Skip to main content

Verified by Psychology Today


The Path of Optimal Living

Mastering the nine pillars of resilience and success

After over 35 years studying the field of stress and resilience, my goal has been to define resilience in the broadest possible terms. This notion began when I realized, early in my career, that stress is one of the most important modulators of our behavior, performance, moods and physical health. Given its importance – including its primacy within the evolutionary process – I wanted to make sure that every aspect of our personal process was considered in how it influences stress and resilience. The result of this evaluation was a new model of resilience containing nine components within three areas: relationship, organismic balance and mastery and process, how we engage with the world.

In my model it wasn’t enough to be able to bounce back from adversity. I wanted to know if you make the best choices that optimize your utilization of personal energy. Someone who appears to bounce back well, but keeps putting themselves into more stress than is necessary, clearly has emotional wounds that haven’t been addressed. This interferes with their resilience.

In my newly released book, “The Path: Mastering the Nine Pillars of Resilience and Success”, my focus on resilience encompasses all aspects of optimal living. Thus the first three components have to do with relationship: relationship with self, relationship with others, and relationship with something greater. Much of our stressful behavior is driven by either unmet needs, feelings that haven’t been addressed or negative aspects of one’s relationship to themselves.

Within organismic balance and mastery there is physical balance and mastery, cognitive or mental balance and mastery, and emotional balance and mastery. In the last grouping of how we engage with the world, there is presence, flexibility and power, which I define as the ability to get things done.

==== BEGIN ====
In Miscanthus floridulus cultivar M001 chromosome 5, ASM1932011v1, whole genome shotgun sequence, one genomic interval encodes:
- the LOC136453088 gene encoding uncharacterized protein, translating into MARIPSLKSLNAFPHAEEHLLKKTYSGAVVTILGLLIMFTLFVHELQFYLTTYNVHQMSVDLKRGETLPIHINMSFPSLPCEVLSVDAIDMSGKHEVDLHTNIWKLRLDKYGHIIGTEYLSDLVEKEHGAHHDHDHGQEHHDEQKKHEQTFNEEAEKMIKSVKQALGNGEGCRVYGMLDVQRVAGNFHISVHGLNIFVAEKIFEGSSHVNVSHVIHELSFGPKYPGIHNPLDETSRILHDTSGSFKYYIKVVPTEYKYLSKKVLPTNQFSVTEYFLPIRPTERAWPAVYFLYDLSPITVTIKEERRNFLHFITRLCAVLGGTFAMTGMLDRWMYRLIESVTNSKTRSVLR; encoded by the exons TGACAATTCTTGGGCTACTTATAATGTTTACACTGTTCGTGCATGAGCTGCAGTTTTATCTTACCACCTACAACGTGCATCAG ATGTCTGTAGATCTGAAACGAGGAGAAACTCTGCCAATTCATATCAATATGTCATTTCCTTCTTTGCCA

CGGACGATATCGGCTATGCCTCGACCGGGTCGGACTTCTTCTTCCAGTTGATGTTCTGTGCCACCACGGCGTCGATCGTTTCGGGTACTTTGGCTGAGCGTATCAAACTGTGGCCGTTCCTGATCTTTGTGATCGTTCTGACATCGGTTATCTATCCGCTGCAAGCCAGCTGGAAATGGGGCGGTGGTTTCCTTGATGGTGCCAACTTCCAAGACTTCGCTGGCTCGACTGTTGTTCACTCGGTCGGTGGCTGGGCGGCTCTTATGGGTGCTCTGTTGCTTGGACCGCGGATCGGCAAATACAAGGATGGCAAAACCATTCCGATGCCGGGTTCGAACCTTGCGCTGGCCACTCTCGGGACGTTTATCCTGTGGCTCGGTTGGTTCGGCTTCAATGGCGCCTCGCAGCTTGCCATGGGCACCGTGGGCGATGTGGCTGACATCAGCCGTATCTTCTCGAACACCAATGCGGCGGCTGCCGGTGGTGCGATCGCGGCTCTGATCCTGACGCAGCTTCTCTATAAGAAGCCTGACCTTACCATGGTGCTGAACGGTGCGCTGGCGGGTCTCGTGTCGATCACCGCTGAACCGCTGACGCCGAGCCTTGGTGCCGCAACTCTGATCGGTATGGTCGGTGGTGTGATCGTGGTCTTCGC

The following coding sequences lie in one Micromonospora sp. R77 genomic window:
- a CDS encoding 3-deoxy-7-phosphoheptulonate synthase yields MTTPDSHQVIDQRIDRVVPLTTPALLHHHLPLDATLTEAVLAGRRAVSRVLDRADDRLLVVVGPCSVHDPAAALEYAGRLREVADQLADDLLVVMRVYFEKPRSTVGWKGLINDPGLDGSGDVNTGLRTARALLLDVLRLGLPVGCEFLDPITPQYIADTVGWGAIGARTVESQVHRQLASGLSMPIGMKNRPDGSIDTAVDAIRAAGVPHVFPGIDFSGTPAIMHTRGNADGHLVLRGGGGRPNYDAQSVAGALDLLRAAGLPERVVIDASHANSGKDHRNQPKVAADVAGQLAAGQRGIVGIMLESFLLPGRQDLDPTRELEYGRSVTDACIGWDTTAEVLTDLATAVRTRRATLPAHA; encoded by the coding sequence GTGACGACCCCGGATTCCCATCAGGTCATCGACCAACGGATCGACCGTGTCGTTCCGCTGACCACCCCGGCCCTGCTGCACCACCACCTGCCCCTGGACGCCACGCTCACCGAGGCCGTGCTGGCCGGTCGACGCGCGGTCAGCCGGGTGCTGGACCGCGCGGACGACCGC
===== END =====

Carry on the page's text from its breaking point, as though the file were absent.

My other important experience after years of doing stress management workshops is that people have great resistance to managing their stress. At the heart of this resistance is a frozen adaptation to our childhood environment which then interferes with adult adaptation and change. I have written about what I refer to as our Primitive Gestalt Patterns that cause this difficulty. The survival lessons learned early in our lives become the blueprint for future life strategies that color our relationship with stress.

Dealing with all these factors that contribute to difficulties in life can be overwhelming to the point that we just throw up our hands and say, “Well, I guess life is just stressful.” This is quite understandable. And it’s why I’ve developed the device of “The Path”. Wouldn’t it be great if, at any time that you are feeling overwhelmed, all you had to do was ask yourself one question, “Am I on The Path, or off The Path?” And if you are off The Path, you could simply do one thing – based on the nine components of my model of resilience - to put yourself back onto The Path. And once on it, there is nothing more or better that you can be doing in that moment. You can then breathe a sigh of relief.

Right now you can get onto The Path by practicing a relaxation exercise on a daily basis. This is the best thing you can begin with to create resilience. You can find a relaxation recording, or you can go to my website: and download a free relaxation exercise.

More from Stephen Sideroff Ph.D.
More from Psychology Today